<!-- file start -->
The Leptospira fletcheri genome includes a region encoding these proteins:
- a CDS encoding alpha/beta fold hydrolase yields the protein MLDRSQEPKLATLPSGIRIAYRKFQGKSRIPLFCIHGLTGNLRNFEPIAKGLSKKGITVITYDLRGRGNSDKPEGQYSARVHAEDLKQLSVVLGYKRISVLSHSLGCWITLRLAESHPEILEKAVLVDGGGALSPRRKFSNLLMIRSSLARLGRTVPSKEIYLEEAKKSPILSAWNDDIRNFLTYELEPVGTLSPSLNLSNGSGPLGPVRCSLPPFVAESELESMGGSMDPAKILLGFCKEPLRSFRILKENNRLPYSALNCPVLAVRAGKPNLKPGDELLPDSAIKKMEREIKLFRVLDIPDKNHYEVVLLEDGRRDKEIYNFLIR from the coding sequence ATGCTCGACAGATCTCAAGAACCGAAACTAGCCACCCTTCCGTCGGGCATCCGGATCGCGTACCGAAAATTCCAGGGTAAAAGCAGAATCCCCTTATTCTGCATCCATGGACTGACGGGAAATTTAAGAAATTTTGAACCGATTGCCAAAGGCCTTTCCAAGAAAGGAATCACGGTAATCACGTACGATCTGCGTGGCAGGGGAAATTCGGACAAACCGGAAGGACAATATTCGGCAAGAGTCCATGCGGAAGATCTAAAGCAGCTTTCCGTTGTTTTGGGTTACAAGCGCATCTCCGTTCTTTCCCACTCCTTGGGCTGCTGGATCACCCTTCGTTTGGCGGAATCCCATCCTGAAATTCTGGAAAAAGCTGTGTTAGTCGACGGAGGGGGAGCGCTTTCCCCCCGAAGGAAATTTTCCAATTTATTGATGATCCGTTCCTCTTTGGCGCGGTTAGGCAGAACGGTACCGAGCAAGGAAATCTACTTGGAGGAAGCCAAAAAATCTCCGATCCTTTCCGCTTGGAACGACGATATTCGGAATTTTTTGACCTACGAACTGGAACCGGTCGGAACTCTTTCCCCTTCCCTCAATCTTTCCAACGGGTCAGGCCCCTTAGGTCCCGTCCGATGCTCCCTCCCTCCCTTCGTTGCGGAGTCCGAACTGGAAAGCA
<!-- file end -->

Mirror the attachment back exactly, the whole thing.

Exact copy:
The Leptospira fletcheri genome includes a region encoding these proteins:
- a CDS encoding alpha/beta fold hydrolase yields the protein MLDRSQEPKLATLPSGIRIAYRKFQGKSRIPLFCIHGLTGNLRNFEPIAKGLSKKGITVITYDLRGRGNSDKPEGQYSARVHAEDLKQLSVVLGYKRISVLSHSLGCWITLRLAESHPEILEKAVLVDGGGALSPRRKFSNLLMIRSSLARLGRTVPSKEIYLEEAKKSPILSAWNDDIRNFLTYELEPVGTLSPSLNLSNGSGPLGPVRCSLPPFVAESELESMGGSMDPAKILLGFCKEPLRSFRILKENNRLPYSALNCPVLAVRAGKPNLKPGDELLPDSAIKKMEREIKLFRVLDIPDKNHYEVVLLEDGRRDKEIYNFLIR from the coding sequence ATGCTCGACAGATCTCAAGAACCGAAACTAGCCACCCTTCCGTCGGGCATCCGGATCGCGTACCGAAAATTCCAGGGTAAAAGCAGAATCCCCTTATTCTGCATCCATGGACTGACGGGAAATTTAAGAAATTTTGAACCGATTGCCAAAGGCCTTTCCAAGAAAGGAATCACGGTAATCACGTACGATCTGCGTGGCAGGGGAAATTCGGACAAACCGGAAGGACAATATTCGGCAAGAGTCCATGCGGAAGATCTAAAGCAGCTTTCCGTTGTTTTGGGTTACAAGCGCATCTCCGTTCTTTCCCACTCCTTGGGCTGCTGGATCACCCTTCGTTTGGCGGAATCCCATCCTGAAATTCTGGAAAAAGCTGTGTTAGTCGACGGAGGGGGAGCGCTTTCCCCCCGAAGGAAATTTTCCAATTTATTGATGATCCGTTCCTCTTTGGCGCGGTTAGGCAGAACGGTACCGAGCAAGGAAATCTACTTGGAGGAAGCCAAAAAATCTCCGATCCTTTCCGCTTGGAACGACGATATTCGGAATTTTTTGACCTACGAACTGGAACCGGTCGGAACTCTTTCCCCTTCCCTCAATCTTTCCAACGGGTCAGGCCCCTTAGGTCCCGTCCGATGCTCCCTCCCTCCCTTCGTTGCGGAGTCCGAACTGGAAAGCA